HTTP Transport

The HTTP transport layer conveniently adds support for receiving remote method invocations over the internet. It opens the door to rich-client interfaces that can from now on use an object-oriented approach to communicating with servers over the WAN, something that is usually implemented with XML. Of course, this does not invalidate XML for such use, but provides an alternative if clients are in Java, and if getting up and running fast is a must.

Ubik's HTTP Tranport layer is implemented on top of the Simple HTTP server.

Usage

The HttpTransportProvider can be used when wishing to export objects over HTTP using an underlying stand-alone HTTP server. In this case, you do not embed Ubik in a servlet, but rather use it as you would normally - to the exception that you must register the appropriate transport provider with the Hub.

Server-Side

The code below (again taken from Ubik's examples) demonstrates how a remote object is exported over HTTP:

public class HttpFoo {
  public static void main(String[] args) {
    try {
      TransportManager.registerProvider(
        new HttpTransportProvider());

      Properties props = new Properties();
      props.setProperty(Consts.TRANSPORT_TYPE, 
                        HttpConsts.DEFAULT_HTTP_TRANSPORT_TYPE);
      props.setProperty(HttpConsts.HTTP_PORT_KEY, "8080");
      Hub.exportObject(new UbikFoo(), props);

      while (true) {
        Thread.sleep(100000);
      }
    } catch (Throwable t) {
      t.printStackTrace();
    }
  }
}

See the HttpConsts interface for the constants that are used in the code.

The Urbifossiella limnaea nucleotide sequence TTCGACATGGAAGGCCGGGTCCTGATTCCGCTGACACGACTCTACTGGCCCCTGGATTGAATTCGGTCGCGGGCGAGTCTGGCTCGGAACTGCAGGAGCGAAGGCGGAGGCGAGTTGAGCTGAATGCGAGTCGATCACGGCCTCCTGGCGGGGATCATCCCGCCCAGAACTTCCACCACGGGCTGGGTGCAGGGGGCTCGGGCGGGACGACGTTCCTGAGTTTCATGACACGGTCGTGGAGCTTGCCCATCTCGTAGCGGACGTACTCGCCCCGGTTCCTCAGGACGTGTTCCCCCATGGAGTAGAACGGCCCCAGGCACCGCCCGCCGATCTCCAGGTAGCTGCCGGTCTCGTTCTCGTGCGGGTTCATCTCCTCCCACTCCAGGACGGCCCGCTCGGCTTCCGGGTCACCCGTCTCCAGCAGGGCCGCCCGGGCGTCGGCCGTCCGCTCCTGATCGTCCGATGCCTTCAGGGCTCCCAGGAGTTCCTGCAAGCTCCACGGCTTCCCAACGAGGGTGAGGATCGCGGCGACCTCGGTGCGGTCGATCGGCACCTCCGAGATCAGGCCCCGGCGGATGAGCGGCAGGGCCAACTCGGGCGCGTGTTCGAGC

Note that in the above example, the URL of the server is not specified; the URL that is used then is of the format http://local_ip_address:port/ubik. The port is in this case expected through a property (as shown in the code above); if not specified, the underlying HTTP server will be listening on the default port: 8080. The URL will eventually be used by stubs on the client-side; if this is not what you want (because your server might be behind a firewall/load-balancer, and stubs in this case cannot connect to your server directly), you can specify the URL to which stubs will connect:

// Do not forget the trailing "/ubik" path
  // when using Ubik HTTP in standalone (not in a
  // servlet container)
  props.setProperty(HttpConsts.SERVER_URL_KEY, 
                    "http://www.somedomain.com/ubik");

Note that the above feature really makes sense only if your HTTP-remoted object hides behind some proxy, and that all clients are expected to originate from beyond such a proxy.

If you wish that the path to which the exported object corresponds be mapped to something else then "/ubik" (the default), and that you are not using the URL substitution scheme - explained previously, then you can specify a different path:

props.setProperty(HttpConsts.PATH_KEY, "/somePath");

Client-Side

The client corresponding to the above server would look like this:

public class HttpFooClient {
  public static void main(String[] args) {
    try {
      TransportManager.registerProvider(new HttpTransportProvider());

      Foo foo = (Foo) Hub.connect(new HttpAddress(Uri.parse(
              "http://localhost:8080/ubik")));
      System.out.println(foo.getBar().getMsg());
    } catch (Throwable t) {
      t.printStackTrace();
    }
  }
}